officials to change their policies, the fiscal realities may.

Durbin points out the costs of solitary confinement in an Illinois 
supermax are a staggering $60,000 per inmate annually compared to 
$22,000 for an inmate in the general population.

In North Carolina, the annual cost of “close” custody, which includes 
ICON inmates and other maximum-security prisoners, was $34,153 per 
inmate at the end of the 2010–2011 fiscal year, the most recent data 
available. The bulk of North Carolina’s prisoners are held in “medium” 
custody, which cost $28,214 per inmate last fiscal year.

“I would prefer that the anti-rehabilitative effect and increased 
recidivism rate would motivate legislators to consider closing isolation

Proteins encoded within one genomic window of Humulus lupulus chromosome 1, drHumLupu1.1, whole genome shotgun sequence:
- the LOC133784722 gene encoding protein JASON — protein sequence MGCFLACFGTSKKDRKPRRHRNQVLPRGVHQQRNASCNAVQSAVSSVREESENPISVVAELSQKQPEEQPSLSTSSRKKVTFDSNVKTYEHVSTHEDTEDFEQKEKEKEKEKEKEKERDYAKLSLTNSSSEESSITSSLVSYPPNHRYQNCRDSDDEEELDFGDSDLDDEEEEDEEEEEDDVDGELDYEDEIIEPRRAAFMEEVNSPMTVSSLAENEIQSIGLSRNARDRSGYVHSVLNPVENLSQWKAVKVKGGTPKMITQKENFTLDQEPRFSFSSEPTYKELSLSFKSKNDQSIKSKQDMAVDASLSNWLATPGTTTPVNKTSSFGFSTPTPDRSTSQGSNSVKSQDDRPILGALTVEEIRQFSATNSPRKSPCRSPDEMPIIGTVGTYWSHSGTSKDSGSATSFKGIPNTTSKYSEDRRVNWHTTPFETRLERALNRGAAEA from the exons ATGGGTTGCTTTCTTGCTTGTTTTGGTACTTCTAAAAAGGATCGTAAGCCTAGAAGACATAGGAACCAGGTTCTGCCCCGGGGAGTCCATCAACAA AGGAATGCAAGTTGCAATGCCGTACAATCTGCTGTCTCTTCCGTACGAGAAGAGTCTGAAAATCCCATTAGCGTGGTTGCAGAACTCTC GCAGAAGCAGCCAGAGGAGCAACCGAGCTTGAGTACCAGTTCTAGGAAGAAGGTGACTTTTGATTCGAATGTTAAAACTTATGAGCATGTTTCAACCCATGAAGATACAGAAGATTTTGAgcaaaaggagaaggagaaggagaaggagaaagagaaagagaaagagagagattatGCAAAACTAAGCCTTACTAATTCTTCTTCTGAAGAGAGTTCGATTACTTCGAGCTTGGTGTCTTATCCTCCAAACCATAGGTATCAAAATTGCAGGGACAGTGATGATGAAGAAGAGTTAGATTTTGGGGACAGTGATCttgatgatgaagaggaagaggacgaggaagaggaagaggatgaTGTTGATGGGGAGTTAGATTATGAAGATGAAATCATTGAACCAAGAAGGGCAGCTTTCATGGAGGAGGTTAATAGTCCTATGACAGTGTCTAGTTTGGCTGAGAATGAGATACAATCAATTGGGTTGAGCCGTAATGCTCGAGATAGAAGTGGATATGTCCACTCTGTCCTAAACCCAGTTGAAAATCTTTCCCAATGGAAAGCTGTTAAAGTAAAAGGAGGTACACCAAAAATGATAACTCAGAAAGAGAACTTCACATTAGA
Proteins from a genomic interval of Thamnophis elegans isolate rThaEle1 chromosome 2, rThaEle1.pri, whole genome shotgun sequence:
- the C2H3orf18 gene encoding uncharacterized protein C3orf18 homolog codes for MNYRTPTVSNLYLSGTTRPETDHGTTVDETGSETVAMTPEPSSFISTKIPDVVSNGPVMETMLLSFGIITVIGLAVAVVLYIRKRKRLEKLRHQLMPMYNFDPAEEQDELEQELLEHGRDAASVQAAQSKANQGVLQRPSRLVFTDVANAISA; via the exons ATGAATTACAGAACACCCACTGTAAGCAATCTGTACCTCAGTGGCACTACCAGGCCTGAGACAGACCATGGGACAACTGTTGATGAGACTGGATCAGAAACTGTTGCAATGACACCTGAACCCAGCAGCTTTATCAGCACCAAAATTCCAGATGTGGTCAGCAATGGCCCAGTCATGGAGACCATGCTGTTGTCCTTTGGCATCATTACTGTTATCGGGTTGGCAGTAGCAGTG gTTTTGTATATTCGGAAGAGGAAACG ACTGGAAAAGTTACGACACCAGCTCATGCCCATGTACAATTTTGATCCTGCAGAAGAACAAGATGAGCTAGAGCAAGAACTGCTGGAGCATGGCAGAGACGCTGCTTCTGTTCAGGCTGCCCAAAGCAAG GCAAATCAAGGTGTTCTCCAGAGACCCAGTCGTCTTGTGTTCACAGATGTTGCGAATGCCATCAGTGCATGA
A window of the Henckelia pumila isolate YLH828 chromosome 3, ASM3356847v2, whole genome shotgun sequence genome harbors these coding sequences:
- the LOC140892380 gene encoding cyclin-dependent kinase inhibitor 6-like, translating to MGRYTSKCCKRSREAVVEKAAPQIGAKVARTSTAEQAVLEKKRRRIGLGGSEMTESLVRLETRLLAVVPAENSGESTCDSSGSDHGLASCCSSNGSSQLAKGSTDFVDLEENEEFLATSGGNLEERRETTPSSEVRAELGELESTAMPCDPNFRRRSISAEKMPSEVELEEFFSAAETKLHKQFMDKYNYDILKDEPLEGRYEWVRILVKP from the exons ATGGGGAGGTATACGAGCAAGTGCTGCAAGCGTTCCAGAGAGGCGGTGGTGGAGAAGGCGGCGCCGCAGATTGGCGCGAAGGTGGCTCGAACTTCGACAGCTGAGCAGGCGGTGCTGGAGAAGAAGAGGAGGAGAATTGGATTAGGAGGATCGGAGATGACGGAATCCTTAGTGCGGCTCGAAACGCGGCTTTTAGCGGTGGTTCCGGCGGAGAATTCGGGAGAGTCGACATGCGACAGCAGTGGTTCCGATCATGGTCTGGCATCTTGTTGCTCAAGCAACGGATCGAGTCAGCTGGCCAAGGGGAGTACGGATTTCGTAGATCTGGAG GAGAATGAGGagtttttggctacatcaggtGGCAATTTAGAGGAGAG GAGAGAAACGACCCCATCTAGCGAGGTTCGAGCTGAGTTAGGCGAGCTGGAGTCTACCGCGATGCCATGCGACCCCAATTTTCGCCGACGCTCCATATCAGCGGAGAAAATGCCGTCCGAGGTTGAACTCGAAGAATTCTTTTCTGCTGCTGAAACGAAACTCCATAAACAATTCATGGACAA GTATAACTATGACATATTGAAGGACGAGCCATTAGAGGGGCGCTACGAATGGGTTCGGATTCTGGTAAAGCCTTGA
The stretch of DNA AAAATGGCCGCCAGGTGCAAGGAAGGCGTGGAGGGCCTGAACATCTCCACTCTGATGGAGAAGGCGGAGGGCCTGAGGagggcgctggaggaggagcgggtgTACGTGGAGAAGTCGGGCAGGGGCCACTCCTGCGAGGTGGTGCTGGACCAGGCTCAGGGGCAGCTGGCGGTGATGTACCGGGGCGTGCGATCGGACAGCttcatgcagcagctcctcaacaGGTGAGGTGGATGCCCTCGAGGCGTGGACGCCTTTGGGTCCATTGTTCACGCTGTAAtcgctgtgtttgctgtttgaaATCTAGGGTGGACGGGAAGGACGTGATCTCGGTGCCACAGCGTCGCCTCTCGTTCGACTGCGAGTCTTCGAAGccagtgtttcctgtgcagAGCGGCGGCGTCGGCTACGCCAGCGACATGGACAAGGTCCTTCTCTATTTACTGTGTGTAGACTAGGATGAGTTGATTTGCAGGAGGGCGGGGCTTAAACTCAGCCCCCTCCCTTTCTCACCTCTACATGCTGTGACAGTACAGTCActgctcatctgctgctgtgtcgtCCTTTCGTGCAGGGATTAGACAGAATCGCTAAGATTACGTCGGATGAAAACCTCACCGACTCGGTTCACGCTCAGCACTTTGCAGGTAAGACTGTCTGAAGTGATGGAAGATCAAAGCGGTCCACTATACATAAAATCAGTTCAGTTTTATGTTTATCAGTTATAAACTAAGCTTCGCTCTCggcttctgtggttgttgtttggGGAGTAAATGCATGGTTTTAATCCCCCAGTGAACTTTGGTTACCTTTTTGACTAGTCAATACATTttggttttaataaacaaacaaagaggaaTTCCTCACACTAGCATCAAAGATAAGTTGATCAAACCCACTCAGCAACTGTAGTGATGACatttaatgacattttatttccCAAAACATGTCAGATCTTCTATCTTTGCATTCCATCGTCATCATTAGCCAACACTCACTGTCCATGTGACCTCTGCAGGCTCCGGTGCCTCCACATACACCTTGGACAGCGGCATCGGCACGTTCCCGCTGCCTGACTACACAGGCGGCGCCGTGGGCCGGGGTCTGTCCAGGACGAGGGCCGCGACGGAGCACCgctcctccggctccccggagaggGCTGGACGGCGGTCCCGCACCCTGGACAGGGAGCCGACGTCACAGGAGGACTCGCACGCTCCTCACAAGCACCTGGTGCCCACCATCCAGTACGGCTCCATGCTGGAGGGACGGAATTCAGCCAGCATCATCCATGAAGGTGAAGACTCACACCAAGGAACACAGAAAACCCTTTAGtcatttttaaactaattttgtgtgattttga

or supermax units,” Kupers said. “But if it turns out it’s the expense 
that motivates them, that’s OK, too.”

Chris McBride’s story is incomplete. According to prison records, he’s 
not likely to leave prison until 2037. He will be 56.

But, provided he has no additional infractions, McBride is expected to 
leave his isolation cell in January. If the critics are right, McBride 
will be a harder, unstable man. If the proponents are right, McBride 
will be a more disciplined man.

In the meantime, McBride says he will spend his hours sleeping, reading 
or writing. There’s nothing else to do.

*“The public should care about this because we are all human. No, they 
may not think about prison life on a daily basis, but in the blink of an 
eye, they could be part of it. I want the public to know about the 
inhumane conditions we as inmates have to deal with. I want them to know 
about the mental and physical abuse we have to endure on a daily basis. 
Just because we are in prison doesn’t make us any less human. There are 
plenty of criminals not locked up. Look at our government. We still have 
feelings, and deserve to be treated as people. Not animals.”*

Freedom Archives 522 Valencia Street San Francisco, CA 94110 415 
863.9977 www.freedomarchives.org